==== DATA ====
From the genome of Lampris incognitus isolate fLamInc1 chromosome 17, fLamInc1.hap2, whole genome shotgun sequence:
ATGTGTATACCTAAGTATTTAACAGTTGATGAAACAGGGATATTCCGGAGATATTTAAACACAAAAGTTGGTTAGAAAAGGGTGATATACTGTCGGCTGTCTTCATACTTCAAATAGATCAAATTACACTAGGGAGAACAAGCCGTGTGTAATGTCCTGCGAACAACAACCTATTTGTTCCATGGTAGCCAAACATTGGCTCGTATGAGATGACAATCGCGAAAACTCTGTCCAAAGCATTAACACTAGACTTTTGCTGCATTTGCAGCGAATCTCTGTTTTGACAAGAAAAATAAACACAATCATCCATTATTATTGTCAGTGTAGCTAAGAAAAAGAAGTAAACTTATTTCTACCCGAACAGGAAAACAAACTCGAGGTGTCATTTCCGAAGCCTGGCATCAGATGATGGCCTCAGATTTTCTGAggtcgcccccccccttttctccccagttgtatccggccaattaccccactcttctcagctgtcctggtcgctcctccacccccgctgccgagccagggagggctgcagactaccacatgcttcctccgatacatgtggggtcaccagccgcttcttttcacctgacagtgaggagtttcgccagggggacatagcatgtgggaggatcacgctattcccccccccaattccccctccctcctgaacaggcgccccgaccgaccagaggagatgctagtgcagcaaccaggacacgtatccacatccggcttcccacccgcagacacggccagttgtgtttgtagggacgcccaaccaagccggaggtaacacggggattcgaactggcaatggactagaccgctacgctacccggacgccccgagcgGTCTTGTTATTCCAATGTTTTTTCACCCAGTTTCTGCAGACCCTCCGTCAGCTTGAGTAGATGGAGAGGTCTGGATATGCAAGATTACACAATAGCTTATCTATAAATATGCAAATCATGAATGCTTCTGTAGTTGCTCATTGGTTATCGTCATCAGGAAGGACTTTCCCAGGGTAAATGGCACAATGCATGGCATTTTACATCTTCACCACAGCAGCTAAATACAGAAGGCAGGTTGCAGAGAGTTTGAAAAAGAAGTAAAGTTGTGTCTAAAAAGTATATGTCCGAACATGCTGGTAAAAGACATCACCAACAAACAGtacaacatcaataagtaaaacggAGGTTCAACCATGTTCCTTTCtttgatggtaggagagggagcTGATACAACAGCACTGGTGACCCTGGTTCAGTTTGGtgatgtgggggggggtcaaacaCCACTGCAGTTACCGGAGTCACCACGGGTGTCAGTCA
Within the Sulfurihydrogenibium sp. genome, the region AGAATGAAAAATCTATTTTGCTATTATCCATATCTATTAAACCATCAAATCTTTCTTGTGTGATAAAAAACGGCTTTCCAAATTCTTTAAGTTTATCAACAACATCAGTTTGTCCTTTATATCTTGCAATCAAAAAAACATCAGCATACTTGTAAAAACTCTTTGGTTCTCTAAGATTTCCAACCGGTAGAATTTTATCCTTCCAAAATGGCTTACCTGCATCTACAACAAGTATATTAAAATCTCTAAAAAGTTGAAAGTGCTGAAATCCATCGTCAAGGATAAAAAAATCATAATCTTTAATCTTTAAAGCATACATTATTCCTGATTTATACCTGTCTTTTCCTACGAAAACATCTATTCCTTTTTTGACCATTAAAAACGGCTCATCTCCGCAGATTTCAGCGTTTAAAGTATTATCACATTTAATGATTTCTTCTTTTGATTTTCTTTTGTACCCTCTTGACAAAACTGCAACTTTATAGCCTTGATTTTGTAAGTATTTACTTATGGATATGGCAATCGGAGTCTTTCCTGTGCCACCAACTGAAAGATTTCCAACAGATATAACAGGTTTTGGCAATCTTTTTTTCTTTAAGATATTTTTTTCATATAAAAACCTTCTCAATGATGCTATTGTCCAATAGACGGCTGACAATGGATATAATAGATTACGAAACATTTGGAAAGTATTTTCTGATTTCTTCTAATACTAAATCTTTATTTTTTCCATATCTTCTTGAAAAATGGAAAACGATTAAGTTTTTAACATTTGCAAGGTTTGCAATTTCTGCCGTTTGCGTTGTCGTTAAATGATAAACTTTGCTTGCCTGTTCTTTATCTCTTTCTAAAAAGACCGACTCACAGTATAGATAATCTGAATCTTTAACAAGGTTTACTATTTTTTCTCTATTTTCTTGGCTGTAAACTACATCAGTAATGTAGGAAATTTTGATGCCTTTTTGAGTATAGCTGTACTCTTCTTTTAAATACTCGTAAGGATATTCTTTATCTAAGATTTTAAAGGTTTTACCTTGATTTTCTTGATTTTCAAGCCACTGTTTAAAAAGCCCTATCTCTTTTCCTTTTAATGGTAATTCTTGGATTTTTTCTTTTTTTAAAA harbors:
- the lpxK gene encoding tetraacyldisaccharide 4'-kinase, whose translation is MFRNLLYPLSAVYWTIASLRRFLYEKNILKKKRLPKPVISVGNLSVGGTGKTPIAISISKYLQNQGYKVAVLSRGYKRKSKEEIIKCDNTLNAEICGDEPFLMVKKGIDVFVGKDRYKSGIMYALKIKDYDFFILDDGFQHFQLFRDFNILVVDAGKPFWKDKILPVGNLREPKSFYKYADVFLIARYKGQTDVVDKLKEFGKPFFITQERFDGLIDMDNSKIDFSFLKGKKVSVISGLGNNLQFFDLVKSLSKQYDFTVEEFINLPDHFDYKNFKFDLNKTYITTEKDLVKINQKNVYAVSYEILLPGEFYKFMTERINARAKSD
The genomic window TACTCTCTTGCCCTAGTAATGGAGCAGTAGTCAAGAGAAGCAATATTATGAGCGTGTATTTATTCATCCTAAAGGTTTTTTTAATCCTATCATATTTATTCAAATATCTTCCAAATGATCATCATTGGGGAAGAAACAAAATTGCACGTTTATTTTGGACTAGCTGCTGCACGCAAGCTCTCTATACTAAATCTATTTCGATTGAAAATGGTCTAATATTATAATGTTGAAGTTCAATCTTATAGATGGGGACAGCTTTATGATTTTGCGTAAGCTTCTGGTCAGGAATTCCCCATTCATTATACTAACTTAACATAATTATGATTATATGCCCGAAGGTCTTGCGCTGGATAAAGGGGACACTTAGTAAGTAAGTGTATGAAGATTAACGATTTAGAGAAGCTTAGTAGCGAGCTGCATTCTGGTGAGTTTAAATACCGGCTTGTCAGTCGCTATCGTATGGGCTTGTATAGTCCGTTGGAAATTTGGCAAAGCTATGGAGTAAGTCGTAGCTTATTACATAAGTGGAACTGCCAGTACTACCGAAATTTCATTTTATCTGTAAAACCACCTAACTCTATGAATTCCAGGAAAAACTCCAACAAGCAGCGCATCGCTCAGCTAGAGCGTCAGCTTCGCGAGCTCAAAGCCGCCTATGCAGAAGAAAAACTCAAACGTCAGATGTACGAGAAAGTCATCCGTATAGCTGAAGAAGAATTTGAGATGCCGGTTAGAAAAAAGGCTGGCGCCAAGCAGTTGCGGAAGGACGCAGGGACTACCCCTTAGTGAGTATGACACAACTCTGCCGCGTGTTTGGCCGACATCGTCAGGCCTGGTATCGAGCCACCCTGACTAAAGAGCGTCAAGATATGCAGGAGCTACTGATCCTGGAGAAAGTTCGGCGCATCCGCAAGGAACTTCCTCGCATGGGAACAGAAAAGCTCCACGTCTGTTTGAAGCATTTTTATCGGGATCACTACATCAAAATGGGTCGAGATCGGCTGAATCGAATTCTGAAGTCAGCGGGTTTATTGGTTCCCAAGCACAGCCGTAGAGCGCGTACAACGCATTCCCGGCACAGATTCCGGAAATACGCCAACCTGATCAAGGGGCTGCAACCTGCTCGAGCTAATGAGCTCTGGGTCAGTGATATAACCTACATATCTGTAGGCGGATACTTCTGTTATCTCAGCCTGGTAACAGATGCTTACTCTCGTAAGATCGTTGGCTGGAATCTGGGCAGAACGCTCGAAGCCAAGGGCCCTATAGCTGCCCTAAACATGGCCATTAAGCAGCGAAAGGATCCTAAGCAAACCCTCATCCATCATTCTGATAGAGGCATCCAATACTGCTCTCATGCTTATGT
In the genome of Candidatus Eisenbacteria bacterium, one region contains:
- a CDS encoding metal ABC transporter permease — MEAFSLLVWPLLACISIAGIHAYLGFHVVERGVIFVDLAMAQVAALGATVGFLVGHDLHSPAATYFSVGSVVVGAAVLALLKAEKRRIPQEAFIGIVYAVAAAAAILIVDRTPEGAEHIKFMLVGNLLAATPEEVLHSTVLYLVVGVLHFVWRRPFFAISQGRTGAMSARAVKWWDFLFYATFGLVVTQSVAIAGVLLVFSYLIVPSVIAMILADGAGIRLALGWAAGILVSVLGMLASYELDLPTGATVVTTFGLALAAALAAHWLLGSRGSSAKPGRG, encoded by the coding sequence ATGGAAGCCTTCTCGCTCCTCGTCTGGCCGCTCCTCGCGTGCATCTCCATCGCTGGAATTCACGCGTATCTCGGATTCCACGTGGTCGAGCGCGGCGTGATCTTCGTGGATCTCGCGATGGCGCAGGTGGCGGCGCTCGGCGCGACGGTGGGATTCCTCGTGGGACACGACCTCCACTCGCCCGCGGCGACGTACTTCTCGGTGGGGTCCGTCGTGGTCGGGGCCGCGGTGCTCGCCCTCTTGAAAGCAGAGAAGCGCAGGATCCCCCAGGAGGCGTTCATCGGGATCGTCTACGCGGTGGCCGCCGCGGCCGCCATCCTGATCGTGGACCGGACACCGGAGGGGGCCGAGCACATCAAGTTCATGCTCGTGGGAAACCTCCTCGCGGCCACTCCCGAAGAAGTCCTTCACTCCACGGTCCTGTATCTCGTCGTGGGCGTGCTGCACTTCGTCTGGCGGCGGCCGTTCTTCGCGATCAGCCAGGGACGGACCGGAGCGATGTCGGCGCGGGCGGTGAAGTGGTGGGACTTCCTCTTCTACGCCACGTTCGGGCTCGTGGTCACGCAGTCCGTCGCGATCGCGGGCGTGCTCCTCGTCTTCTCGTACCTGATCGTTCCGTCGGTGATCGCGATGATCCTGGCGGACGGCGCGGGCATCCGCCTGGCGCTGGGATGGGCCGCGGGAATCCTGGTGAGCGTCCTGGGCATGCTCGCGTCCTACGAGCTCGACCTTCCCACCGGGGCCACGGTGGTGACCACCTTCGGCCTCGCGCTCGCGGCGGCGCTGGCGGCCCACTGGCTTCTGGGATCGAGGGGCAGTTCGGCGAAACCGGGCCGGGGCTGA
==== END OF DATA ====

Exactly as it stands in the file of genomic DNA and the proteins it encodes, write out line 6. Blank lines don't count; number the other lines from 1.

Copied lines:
In the genome of Candidatus Eisenbacteria bacterium, one region contains: